‘Lifeways of the Plains’ gives glimpse into the past at KRIV
By Annette Tait
If a pin had dropped in the earth lodge, the sound of its landing would likely have been heard. Unless retired teacher Barb Patzman was speaking, explaining the lives and customs of the people who had once occupied the dwelling at Knife River Indian Villages.
Eighteen pairs of eyes focused intently on Patzman, a KRIV volunteer, as she explained the culture of the Hidatsa people, the tools they used, the games they played, and the food supply.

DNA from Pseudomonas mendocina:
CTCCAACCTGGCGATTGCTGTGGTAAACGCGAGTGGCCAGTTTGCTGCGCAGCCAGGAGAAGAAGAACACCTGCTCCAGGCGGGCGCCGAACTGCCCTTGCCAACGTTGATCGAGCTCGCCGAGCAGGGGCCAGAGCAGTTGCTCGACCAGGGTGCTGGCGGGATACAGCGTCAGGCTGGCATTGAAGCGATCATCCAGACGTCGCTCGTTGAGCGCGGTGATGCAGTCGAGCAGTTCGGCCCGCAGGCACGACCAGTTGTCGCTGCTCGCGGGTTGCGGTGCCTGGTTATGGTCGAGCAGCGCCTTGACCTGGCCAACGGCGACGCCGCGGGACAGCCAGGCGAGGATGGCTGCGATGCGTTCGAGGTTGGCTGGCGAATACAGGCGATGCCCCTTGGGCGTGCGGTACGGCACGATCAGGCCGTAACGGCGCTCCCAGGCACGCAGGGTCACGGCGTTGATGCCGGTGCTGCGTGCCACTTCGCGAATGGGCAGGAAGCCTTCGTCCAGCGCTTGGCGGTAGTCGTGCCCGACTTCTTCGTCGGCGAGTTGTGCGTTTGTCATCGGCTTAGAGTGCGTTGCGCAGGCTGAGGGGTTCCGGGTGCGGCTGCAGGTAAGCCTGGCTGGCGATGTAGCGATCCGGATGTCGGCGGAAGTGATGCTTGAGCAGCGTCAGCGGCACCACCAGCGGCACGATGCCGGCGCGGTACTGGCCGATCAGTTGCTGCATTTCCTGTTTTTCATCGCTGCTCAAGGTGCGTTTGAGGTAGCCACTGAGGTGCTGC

“The buffalo could be called the WalMart of the prairie,” Patzman told Center-Stanton fourth graders participating in the KRIV program. “It had that much stuff in it that could be used.”
Patzman talked about the many parts of the buffalo that were used, from its meat for food to its hide for clothing, and the various uses for different bones as tools. The students learned about cache pits used to store dried meat and vegetables, and how they were scattered throughout the village, making it less likely a raiding party would find the entire food supply.
Students also learned that a lot of “modern” inventions really aren’t all that new. Patzman showed various items used by the Hidatsa, such as a bird’s wing for a fan, bison bladders for water skins, and paint for sunscreen, and told them about the “original crockpot” – bison stomachs.